Few individuals in the history of American sport have possessed greater athletic ability than Alabama native Vincent "Bo" Jackson (1962- ). Auburn University's second Heisman Trophy winner, Jackson has been one of the few athletes to succeed in both professional football and baseball at the same time. Although his career was cut short by a serious hip injury, Bo Jackson achieved many firsts in his unprecedented career. In March 2013, ESPN Sport Science named Jackson the Greatest Athlete of All Time.
The eighth of ten children, Vincent Edward Jackson was born on November 30, 1962, in Bessemer. Regarded as stubborn and hard-headed by his family and friends, Jackson earned the nickname "Bo," which was shortened from "boar hog." Largely raised by his mother after his father left the family, Jackson struggled during his adolescence with behavioral problems. Jackson attended McAdory High School in McCalla, Jefferson County, where he attracted the interest of collegiate scouts from three sports: football, baseball, and track and field. In 1982, the New York Yankees drafted him out of high school, but Jackson rejected their contract offer and instead accepted a football scholarship from Auburn University.
As a three-time All-Southeastern Conference (SEC) and two-time All-American selection, Jackson is the only running back in Auburn history to rush for more than 4,000 yards (4,303) in a career. He also is Auburn's second all-time leading scorer with 45 touchdowns. He was named most valuable player in Auburn University's victories in both the Sugar and Liberty Bowls following the 1983 and 1984 seasons, respectively. In 1985, he became the second Auburn player (the first being quarterback Pat Sullivan in 1971) to win the prestigious Heisman Trophy, awarded to the most outstanding football player in the nation each year. While dominating on the gridiron, Jackson also lettered in baseball and track. Jackson's baseball prowess was demonstrated by a batting average of .401 during his junior season and a career average of .335.
In 1986, both the National Football League's (NFL) Tampa Bay Buccaneers and Major League Baseball's (MLB) Kansas City Royals drafted Jackson. Deciding not to play for the Buccaneers because they didn't want him to play baseball, Jackson signed his first professional contract with the Royals. Jackson spent most of the 1986 season in the minor leagues before joining the Royals. In 1987, the NFL's Los Angeles Raiders drafted Jackson with the understanding that he also would be allowed to play baseball. Before joining the Raiders in mid-season, Jackson managed to hit .235 with 22 home runs in just 116 games with the Royals. Playing only seven games for the Raiders in 1987, Jackson rushed for 554 yards and scored four touchdowns. Jackson's baseball career reached its pinnacle during the 1989 All-Star Game, in which he earned MVP honors after hitting a memorable lead-off home run that propelled the American League to victory. Jackson also was named as an NFL All-Pro in 1989 and was selected for the 1990 NFL Pro Bowl but did not play because of an injury.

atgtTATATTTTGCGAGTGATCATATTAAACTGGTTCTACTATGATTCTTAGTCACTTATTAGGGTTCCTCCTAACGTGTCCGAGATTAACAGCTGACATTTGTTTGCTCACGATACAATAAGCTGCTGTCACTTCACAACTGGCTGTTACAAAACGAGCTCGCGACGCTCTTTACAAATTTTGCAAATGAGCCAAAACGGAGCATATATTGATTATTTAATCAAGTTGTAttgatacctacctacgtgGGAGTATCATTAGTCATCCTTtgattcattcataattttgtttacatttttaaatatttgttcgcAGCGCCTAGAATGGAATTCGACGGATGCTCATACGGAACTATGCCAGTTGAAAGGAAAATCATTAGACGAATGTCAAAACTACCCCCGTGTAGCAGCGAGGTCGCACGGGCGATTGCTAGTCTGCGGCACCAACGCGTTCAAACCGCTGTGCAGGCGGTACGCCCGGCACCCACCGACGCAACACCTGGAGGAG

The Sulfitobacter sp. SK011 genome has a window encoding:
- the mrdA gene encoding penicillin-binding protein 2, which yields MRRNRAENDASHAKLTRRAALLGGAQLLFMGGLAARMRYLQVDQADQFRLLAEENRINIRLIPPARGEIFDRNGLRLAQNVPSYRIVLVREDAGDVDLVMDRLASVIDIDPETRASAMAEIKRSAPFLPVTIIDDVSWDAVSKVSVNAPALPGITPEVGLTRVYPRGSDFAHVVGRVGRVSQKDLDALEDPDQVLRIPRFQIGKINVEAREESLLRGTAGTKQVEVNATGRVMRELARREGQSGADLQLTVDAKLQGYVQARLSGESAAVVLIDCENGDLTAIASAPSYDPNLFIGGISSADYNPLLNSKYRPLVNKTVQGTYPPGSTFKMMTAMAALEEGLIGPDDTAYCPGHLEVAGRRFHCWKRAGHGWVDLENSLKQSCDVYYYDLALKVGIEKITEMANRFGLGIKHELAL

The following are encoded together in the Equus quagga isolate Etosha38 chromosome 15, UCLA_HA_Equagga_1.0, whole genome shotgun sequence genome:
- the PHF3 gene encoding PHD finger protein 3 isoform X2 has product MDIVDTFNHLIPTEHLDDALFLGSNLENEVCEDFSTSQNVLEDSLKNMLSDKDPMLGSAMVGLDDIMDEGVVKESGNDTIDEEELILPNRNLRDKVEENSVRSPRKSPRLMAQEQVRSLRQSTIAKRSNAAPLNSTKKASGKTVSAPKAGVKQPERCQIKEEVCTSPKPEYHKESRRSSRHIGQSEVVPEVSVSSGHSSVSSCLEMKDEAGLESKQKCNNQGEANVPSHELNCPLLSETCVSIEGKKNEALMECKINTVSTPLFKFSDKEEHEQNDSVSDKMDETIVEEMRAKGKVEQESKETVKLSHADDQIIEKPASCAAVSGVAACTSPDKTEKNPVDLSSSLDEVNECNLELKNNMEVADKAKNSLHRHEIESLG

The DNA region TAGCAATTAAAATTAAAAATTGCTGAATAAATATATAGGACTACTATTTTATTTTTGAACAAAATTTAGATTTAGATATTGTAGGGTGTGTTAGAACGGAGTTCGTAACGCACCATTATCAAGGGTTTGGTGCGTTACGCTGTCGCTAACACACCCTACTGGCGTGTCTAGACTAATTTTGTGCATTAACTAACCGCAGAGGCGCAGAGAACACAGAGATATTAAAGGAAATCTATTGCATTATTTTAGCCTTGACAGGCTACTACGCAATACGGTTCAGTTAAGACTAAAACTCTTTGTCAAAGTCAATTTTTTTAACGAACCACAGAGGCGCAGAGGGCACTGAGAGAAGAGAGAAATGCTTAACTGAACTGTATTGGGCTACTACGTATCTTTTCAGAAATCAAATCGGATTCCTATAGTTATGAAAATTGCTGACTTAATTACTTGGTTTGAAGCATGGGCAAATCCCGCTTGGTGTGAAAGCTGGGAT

Jackson continued playing both sports through 1990, but a serious hip injury suffered in a post-season game with the Raiders ended his professional football career. From 1987 to 1990, Jackson ran 515 times for 2,782 yards and 16 touchdowns and caught 40 passes for 352 yards and 2 touchdowns. The Royals released Jackson after he did not respond well to physical rehabilitation, and he signed a contract with the Chicago White Sox, playing in 23 games in 1991. Jackson missed the entire 1992 season after undergoing hip-replacement surgery. This type of surgery would have ended the careers of most athletes; Jackson, however, aggressively rehabilitated his artificial hip and was able to return to professional baseball. In his first time at bat after returning from a year-long absence, Jackson hit a pinch-hit home run. He finished the 1993 season with the White Sox, batting .232 with 16 home runs; he played the next year with the Anaheim Angels, for whom he hit 13 home runs in 75 games. Because of continuing knee problems, Jackson announced his immediate retirement during spring training in 1995. Between 1986 and 1994, Jackson played in 694 MLB games, had 598 hits, scored 341 runs, and hit 141 home runs. Jackson's athletic talents brought him fame among sports fans, but a Nike marketing campaign featuring a series of advertisements with the tag line "Bo Knows . . .," produced during the late 1980s and early 1990s, made him an American sports icon.
After his retirement, Jackson returned to Auburn University, where he obtained a degree in family and child development in 1995 to honor a promise that he had made to his mother before she died of cancer in 1992.
He was inducted into the Alabama Sports Hall of Fame in 1996 and the College Football Hall of Fame in 1998. Jackson settled in Chicago, Illinois, with his wife and children.
In recent years, Jackson has been involved with N'Genuity, a food-service company based in Scottsdale, Arizona; the Bo Jackson Elite Sports Complex in the Chicago suburb of Lockport; and a suburban Chicago bank as an investor.
Jackson, Bo, with Dick Schaap. Bo Knows Bo: The Autobiography of a Ballplayer. New York: St. Martin's Press, 1990.